- ¶ 2 Leave a comment on paragraph 2 0
- ¶ 2 Leave a comment on paragraph 2 0
- The Internet Governance Forum and Best Practice Forums
- What is the function and role of an Internet exchange point?
¶ 4 Leave a comment on paragraph 4 0 The Best Practice Forum (BPF) Contributing to the Success and Continued Development of Internet exchange points (IXPs) collects the best of current practices that have proven to contribute to building strong and successful IXPs. This is not a normative document but a sharing of community experiences.
¶ 6 Leave a comment on paragraph 6 0 The 2016 BPF on IXPs builds on the knowledge collected by the BPF on Enabling Environments to Establish Successful IXPs, which was part of the IGF Community Intersessional work program in 2015. While the 2015 BPF mainly focussed on creating and establishing new IXPs, this year’s BPF is about growing and further developing an IXP.
¶ 8 Leave a comment on paragraph 8 0 IXPs play a critical role in improving the affordability, performance, and reliability of the Internet; thus, they can play an important role in enabling inclusive and sustainable growth in their communities.
¶ 10 Leave a comment on paragraph 10 0 The BPF output will document and acknowledge the benefits of an IXP, and identify factors that can contribute to the development and success of IXPs as well as the broader Internet ecosystem via case studies and input from individuals from multiple stakeholder groups. The outcome of the BPF is considered to be a “living” and flexible resource intending to inform all kinds of policy debates on IXP-related issues in a neutral way.
1.1. The Internet Governance Forum and Best Practice Forums
¶ 12 Leave a comment on paragraph 12 0 One of the key outcomes of the World Summit for the Information Society (WSIS) was the Internet Governance Forum (IGF). The IGF is a global forum where governments, the technical community, civil society, academia, the private sector, and independent experts discuss Internet governance and policy issues. The annual IGF meeting is organized by a Multistakeholder Advisory Group (MAG) under the auspices of the United Nations Department of Economic and Social Affairs (UN DESA). The 11th annual IGF meeting will take place in Guadalajara, Mexico, on 6-9 December 2016.
¶ 14 Leave a comment on paragraph 14 0 The IGF Best Practices Forums (BPFs) bring experts and stakeholders together to develop a tangible and useful best practice output through a collaborative, bottom-up process. The BPFs are an answer to the call for intersessional work and more tangible outputs of the IGF.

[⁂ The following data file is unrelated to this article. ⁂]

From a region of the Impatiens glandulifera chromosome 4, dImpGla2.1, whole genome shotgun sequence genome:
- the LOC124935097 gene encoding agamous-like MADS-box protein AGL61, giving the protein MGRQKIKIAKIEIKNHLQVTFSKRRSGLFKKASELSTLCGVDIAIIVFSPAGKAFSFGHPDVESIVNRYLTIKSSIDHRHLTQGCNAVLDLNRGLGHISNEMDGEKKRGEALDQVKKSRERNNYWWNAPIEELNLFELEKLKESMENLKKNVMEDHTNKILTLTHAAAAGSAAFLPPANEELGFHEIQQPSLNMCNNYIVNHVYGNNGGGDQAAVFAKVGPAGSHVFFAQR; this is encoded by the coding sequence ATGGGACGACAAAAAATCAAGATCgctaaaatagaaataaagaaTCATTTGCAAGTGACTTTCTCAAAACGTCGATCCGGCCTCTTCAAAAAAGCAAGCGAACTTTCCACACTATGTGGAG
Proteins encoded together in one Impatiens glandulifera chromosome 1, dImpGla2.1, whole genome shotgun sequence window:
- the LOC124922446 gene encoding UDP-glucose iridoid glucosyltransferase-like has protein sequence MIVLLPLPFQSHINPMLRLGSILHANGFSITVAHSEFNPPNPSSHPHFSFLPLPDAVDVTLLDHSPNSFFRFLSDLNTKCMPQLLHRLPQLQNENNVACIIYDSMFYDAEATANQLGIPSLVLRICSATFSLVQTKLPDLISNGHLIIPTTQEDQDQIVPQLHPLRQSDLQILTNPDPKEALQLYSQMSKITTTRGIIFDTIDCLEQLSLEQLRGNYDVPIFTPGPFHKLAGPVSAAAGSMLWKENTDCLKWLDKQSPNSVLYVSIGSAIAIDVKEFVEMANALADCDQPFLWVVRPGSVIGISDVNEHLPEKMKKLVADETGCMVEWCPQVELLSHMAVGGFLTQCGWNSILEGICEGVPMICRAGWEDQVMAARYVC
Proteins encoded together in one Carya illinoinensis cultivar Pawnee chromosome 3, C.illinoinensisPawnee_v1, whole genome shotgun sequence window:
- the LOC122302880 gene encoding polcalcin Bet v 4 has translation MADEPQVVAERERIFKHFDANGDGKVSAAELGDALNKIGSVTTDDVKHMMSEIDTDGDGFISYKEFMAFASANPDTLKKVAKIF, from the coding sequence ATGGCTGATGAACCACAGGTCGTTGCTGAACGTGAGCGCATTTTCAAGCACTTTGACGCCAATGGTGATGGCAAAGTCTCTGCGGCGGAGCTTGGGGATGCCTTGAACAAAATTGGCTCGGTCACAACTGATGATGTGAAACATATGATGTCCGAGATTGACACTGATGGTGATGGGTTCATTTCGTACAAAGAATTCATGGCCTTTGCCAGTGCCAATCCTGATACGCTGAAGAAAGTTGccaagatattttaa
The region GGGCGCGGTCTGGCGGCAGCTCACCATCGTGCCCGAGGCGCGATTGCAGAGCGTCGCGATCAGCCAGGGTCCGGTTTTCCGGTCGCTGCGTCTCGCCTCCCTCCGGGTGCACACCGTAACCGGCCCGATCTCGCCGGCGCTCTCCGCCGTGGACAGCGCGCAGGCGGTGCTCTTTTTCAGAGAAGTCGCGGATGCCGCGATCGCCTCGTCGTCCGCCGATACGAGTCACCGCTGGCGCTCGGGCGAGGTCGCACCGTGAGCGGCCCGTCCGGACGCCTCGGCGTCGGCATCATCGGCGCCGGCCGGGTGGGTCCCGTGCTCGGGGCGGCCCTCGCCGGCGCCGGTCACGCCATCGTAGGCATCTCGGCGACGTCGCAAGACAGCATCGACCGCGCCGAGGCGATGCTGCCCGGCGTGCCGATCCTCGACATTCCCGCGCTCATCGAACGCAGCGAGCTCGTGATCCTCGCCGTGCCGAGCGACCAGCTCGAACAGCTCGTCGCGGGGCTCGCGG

¶ 16 Leave a comment on paragraph 16 0 The BPF on IXPs finds inspiration in paragraph 50 of the Tunis Agenda for the Information Society on international Internet connectivity, for the development of strategies to increase affordable global connectivity, and from chapters 4 and 6 of the World Summit on the Information Society (WSIS) Action lines that address capacity building and an enabling environment and the U.N.’s Sustainable Development Goals (SDGs) .
1.2. What is the the function and role of an Internet exchange point (IXP)?
1.2.1. Definition and function of an IXP
¶ 19 Leave a comment on paragraph 19 0 The Internet is a network of networks which collectively constitute a global communication system. Internet exchange points (IXPs) are physical locations where three or more Internet networks can connect at a common point to exchange data traffic. All Internet networks can interoperate because they speak a language known as the Internet Protocol (IP). Within the Internet Autonomous System (AS) is the term used for an IP network or set of networks, managed and supervised by a single entity.
|Definition of an Internet Exchange point
¶ 23 Leave a comment on paragraph 23 1 An Internet Exchange Point (IXP) is a network facility that enables the interconnection of more than two independent Autonomous Systems, primarily for the purpose of facilitating the exchange of Internet traffic.
¶ 27 Leave a comment on paragraph 27 0 An IXP does not require the internet traffic passing between any pair of participating Autonomous Systems to pass through any third Autonomous System, nor does it alter or otherwise interfere with such traffic.
¶ 31 Leave a comment on paragraph 31 0 The practice of exchanging data between networks at an IXP is called peering. Peering at IXPs is typically based on settlement-free agreements made between networks for mutual benefit. By interconnecting and exchanging traffic at a common point, Internet service providers (ISPs) save costs and enable a more competitive market environment while also improving their network performance.
¶ 33 Leave a comment on paragraph 33 0 IXPs typically support multilateral and/or bilateral peering. The former enables interconnection between multiple networks while the latter enables interconnection between two specific networks. IXPs can, as a matter of policy, either require all networks to exchange traffic with each others, or allow each network to establish bilateral peering with others as they choose.